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19 Jan 18. Russia to create bank for defence industry. Russia will create a state-owned bank to finance its defence industry which has encountered difficulties in obtaining financing due to US sanctions, the Russian Ministry of Finance (MoF) announced on 18 January.
The MoF said the bank would specialise in conducting operations related to state defence orders and large state contracts.
Russian media have presented the opening of such a bank as a means to protect the country’s other lenders from Western sanctions on Russia’s military-industrial complex over the conflict in eastern Ukraine, including recently tightened US measures.
At the end of December 2017, Russian private bank Alfa said it would stop working with firms in the defence sector because of the US sanctions.
Russian media have said the bank could be created on the base of an existing medium-sized bank. The MoF said the bank would soon become the property of the state. (Source: Shephard)
19 Jan 18. Qatari minister defends acquisition of three fighter types. Qatar’s decision to buy three different types of advanced fighter jets will not create additional financial and manpower burdens, according to Dr Khalid bin Mohammad al-Attiyah, the emirate’s minister of state for defence.
“If we said this 20 years ago, I would believe you,” he told journalists in London on 17 January. “But with this new generation [of fighters], they don’t have this complication. Most of them will have a common system [and] common weapons, even if they are from different countries.”
Qatar currently has 36 Boeing F-15, 36 Dassault Rafale, and 24 Eurofighter Typhoon multirole fighters on order to replace 12 Mirage 2000s. (Source: IHS Jane’s)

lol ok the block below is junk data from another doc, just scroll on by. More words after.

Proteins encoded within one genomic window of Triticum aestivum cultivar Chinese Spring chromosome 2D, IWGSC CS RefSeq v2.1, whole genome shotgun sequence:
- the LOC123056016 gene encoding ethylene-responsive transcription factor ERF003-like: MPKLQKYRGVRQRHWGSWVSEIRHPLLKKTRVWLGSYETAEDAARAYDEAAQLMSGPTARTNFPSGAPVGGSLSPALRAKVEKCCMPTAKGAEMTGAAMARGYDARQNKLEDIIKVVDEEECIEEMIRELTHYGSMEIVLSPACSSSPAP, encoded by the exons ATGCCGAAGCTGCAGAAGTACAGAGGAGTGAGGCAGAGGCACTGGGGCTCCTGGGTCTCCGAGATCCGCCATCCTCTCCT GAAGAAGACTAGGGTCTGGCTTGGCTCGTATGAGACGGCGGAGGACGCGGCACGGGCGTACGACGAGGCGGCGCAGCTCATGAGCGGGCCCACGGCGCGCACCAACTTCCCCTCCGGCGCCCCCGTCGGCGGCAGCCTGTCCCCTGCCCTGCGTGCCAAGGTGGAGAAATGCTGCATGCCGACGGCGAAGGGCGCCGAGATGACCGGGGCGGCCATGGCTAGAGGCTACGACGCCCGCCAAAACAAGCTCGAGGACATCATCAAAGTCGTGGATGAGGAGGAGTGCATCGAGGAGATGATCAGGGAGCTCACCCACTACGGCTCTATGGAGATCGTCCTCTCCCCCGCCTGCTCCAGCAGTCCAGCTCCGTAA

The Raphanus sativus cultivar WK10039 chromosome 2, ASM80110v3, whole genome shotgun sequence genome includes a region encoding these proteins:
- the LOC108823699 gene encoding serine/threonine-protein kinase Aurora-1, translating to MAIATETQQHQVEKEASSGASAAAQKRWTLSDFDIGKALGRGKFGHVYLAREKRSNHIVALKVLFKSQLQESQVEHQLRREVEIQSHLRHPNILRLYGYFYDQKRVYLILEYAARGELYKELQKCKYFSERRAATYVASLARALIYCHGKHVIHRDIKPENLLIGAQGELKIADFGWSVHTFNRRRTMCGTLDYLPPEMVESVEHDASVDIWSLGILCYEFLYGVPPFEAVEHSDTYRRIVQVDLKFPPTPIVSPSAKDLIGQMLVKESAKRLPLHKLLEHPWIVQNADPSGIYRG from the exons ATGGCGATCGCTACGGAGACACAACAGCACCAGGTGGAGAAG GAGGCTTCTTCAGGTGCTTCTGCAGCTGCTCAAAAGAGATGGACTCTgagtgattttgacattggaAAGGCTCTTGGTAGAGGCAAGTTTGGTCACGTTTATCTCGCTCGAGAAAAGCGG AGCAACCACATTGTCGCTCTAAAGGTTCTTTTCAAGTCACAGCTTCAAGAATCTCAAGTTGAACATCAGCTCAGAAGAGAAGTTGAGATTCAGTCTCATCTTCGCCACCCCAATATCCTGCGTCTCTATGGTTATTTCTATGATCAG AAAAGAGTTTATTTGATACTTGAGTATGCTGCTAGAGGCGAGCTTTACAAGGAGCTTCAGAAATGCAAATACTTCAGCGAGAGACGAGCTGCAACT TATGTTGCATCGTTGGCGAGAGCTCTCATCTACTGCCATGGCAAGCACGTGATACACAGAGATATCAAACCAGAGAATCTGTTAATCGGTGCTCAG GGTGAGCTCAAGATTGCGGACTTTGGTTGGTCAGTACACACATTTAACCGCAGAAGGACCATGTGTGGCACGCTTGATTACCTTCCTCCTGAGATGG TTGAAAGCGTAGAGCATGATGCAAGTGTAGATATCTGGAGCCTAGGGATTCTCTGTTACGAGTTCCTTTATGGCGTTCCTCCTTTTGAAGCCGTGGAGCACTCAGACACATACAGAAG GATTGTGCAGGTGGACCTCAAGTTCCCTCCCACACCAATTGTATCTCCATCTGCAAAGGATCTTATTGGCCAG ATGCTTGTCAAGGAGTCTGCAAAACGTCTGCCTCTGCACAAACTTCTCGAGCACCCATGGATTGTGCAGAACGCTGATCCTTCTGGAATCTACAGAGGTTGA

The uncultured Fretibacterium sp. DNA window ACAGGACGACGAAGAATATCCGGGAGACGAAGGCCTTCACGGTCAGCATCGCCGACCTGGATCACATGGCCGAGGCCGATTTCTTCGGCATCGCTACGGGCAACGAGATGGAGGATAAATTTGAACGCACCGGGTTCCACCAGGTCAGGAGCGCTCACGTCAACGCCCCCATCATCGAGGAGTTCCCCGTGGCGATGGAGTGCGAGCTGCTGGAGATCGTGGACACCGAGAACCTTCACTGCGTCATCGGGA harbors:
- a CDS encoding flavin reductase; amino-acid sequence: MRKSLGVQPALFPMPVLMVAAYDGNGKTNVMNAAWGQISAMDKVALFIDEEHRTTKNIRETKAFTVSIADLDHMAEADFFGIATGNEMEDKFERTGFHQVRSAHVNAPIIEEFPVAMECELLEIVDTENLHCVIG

18 Jan 18. In 2017, militants conducted 22,487 attacks worldwide, down 7.1 percent from 24,202 in 2016, according to the annual Jane’s Terrorism and Insurgency Centre (JTIC) Global Attack Index released today by IHS Markit (Nasdaq: INFO), a world leader in critical information, analytics and solutions.
“While the 2017 attack figure decreased only slightly compared to 2016, the resultant 18,475 non-militant fatalities represented a much more significant 33 percent decrease year on year, and an even larger 45 percent decrease from the average fatality total over the preceding five years,” said Matthew Henman, head of Jane’s Terrorism and Insurgency Centre (JTIC) at IHS Markit.
“These trends were largely driven by downturns in violent militant activity in countries experiencing high levels of violence, alongside significant decreases in fatalities – such as a 44 percent decrease in fatalities in Syria and a 60 percent decline in Iraq,” Henman said. “Indeed, of the top 10 most violent countries in 2017, attacks decreased in six countries, and fatalities decreased in eight.”
These figures are from the annual Global Attack Index produced by JTIC. JTIC uses open source data to build a global database of politically- and ideologically-motivated violence by non-state armed groups and individuals, archived to 1997. The annual report highlights key data and global trends from the database. Key findings from the 2017 report
Attacks worldwide decreased slightly from 2016 to fewer than 23,000 in 2017, while resultant fatalities decreased by one-third to just over 18,000.
-More than 700 suicide attacks were conducted in 2017, causing almost 4,000 fatalities – a slight increase in attacks from 2016 but a more than one-third decline in fatalities.
−Attacks in Syria accounted for more than one-third of all attacks worldwide – almost surpassing the five next most violent countries in total attacks – increasing slightly to reach more than 8,000, but fatalities fell by almost half from 2016.
−In Iraq, 2017 attacks fell by more than one-third and fatalities fell by almost two-thirds.